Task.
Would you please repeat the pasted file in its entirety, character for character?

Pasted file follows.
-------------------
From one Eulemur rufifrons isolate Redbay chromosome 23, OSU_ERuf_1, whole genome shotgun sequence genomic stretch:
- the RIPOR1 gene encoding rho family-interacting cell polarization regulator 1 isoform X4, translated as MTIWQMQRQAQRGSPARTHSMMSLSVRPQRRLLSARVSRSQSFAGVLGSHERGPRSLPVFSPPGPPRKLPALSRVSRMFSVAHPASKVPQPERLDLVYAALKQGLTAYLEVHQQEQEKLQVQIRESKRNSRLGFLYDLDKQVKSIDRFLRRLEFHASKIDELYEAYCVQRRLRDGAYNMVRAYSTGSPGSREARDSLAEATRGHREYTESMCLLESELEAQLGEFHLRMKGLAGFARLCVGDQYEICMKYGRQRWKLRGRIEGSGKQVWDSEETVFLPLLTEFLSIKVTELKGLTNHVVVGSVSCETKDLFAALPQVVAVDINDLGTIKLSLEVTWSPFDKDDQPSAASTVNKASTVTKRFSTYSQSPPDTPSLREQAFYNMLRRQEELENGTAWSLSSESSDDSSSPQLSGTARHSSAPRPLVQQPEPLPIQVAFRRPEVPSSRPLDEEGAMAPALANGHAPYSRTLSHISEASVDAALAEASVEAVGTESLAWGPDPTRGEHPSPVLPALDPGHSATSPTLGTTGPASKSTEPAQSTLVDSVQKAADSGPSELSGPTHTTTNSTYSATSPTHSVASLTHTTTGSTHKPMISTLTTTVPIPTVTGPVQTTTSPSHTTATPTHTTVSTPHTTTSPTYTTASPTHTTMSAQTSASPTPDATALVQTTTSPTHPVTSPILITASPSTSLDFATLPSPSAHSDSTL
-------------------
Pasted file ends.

From one Eulemur rufifrons isolate Redbay chromosome 23, OSU_ERuf_1, whole genome shotgun sequence genomic stretch:
- the RIPOR1 gene encoding rho family-interacting cell polarization regulator 1 isoform X4, translated as MTIWQMQRQAQRGSPARTHSMMSLSVRPQRRLLSARVSRSQSFAGVLGSHERGPRSLPVFSPPGPPRKLPALSRVSRMFSVAHPASKVPQPERLDLVYAALKQGLTAYLEVHQQEQEKLQVQIRESKRNSRLGFLYDLDKQVKSIDRFLRRLEFHASKIDELYEAYCVQRRLRDGAYNMVRAYSTGSPGSREARDSLAEATRGHREYTESMCLLESELEAQLGEFHLRMKGLAGFARLCVGDQYEICMKYGRQRWKLRGRIEGSGKQVWDSEETVFLPLLTEFLSIKVTELKGLTNHVVVGSVSCETKDLFAALPQVVAVDINDLGTIKLSLEVTWSPFDKDDQPSAASTVNKASTVTKRFSTYSQSPPDTPSLREQAFYNMLRRQEELENGTAWSLSSESSDDSSSPQLSGTARHSSAPRPLVQQPEPLPIQVAFRRPEVPSSRPLDEEGAMAPALANGHAPYSRTLSHISEASVDAALAEASVEAVGTESLAWGPDPTRGEHPSPVLPALDPGHSATSPTLGTTGPASKSTEPAQSTLVDSVQKAADSGPSELSGPTHTTTNSTYSATSPTHSVASLTHTTTGSTHKPMISTLTTTVPIPTVTGPVQTTTSPSHTTATPTHTTVSTPHTTTSPTYTTASPTHTTMSAQTSASPTPDATALVQTTTSPTHPVTSPILITASPSTSLDFATLPSPSAHSDSTL